“Sound created the universe. It wasn’t a word. Sound created atoms; sound and light are the original manifesting principles for worlds… A musician sources that primeval, eternal sound, and it comes out as music.” – Constance Demby
Forget everything you know, or think you know, about new age, a genre that has become one of the defining musical-archaeological explorations of the past decade.
I Am The Center: Private Issue New Age In America, 1950-1990 is the first major anthology to survey the golden age of new age and reveal the unbelievable truth about the genre.
For new age, at its best, is a reverberation of psychedelic music, and great by any standard. This is analog, handmade music communicating soul and spirit, often done on limited means and without commercial potential, self-published and self-distributed. Before it became big business and devolved into the spaced out elevator music we know and loathe today, this was the real thing.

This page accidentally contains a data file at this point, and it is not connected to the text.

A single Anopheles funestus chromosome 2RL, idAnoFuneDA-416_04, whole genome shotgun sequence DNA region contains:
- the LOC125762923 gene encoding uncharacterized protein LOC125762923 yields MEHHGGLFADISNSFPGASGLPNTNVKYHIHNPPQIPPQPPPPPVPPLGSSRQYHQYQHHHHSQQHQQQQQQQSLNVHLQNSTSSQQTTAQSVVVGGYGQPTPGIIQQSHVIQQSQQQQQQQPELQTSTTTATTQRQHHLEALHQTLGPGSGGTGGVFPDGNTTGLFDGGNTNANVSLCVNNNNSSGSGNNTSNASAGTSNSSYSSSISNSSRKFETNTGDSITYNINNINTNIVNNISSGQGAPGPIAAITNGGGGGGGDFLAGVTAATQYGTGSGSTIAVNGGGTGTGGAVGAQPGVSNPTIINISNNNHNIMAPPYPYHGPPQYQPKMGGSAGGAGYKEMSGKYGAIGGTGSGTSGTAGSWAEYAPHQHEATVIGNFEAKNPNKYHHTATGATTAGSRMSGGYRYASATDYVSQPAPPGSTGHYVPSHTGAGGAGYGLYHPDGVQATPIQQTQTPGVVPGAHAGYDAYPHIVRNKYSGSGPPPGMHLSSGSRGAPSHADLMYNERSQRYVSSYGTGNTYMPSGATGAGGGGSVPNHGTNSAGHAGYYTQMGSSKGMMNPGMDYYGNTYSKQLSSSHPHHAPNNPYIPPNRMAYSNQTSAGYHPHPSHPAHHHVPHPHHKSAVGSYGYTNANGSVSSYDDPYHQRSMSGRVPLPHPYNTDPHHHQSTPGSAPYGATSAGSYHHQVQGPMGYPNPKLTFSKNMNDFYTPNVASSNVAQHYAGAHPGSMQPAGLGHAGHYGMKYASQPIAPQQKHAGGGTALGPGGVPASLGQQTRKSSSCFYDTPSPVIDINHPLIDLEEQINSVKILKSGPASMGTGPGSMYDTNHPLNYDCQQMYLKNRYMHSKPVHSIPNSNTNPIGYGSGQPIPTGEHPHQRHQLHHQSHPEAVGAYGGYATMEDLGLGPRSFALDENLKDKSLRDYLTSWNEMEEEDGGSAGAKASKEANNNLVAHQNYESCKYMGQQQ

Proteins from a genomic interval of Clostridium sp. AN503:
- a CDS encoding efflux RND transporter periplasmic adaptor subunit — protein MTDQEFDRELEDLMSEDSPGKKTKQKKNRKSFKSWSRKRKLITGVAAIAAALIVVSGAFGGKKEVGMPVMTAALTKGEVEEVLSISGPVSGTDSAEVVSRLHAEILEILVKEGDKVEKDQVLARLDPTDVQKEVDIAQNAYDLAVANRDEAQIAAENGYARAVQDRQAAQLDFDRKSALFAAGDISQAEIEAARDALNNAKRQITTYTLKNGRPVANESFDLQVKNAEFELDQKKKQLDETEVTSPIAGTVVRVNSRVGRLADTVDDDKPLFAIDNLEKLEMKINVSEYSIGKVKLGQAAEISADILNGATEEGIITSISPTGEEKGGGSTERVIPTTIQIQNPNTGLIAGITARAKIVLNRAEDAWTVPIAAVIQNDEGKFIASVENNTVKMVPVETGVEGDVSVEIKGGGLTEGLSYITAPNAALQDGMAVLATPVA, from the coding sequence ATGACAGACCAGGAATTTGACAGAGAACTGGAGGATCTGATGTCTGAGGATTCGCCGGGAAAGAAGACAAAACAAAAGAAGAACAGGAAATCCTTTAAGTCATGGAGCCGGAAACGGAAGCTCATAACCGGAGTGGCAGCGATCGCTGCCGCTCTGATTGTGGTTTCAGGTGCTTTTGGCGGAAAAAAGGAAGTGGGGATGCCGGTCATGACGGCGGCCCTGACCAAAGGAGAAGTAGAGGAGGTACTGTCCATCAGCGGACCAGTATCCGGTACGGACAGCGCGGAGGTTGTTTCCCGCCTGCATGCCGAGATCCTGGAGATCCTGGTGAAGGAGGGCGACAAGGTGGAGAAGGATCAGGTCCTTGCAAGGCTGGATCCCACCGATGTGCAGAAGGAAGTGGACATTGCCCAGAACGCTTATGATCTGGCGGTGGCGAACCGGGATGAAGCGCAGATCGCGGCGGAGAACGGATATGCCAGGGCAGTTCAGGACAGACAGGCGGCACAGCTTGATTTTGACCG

From mathematical musical algorithms to airport murder mysteries to Henry Mancini and Bugs Bunny, the connections to mainstream culture run in curious directions. (Did you know, for instance, that a track from the first modern private press new age album is featured on the Blade Runner soundtrack? It’s called “Pompeii, 76 A.D.”, and we’ve got it here.)
I Am The Center is a knowing, but never cynical overview that invites listeners at last to the mainspring of a misunderstood genre’s greatest lights. Many of the biggest names are present — Iasos, inter-dimentional channeler of “paradise music”; Laraaji, discovered by Brian Eno playing for spare change in Washington Square Park; and the recently famous JD Emmanuel, icon to a new generation of drone, ambient, noise musicians. Call it what you will — before it was anything else, it was new age.
Lovingly conceived and lavishly presented, I Am The Center features stunning paintings by the legendary visual artist Gilbert Williams, and liner notes by producer Douglas Mcgowan, who weaves the words and images of the wizards and sorceresses of new age into a prismatic portrait of music that can finally be recognized for what it is: great American folk art.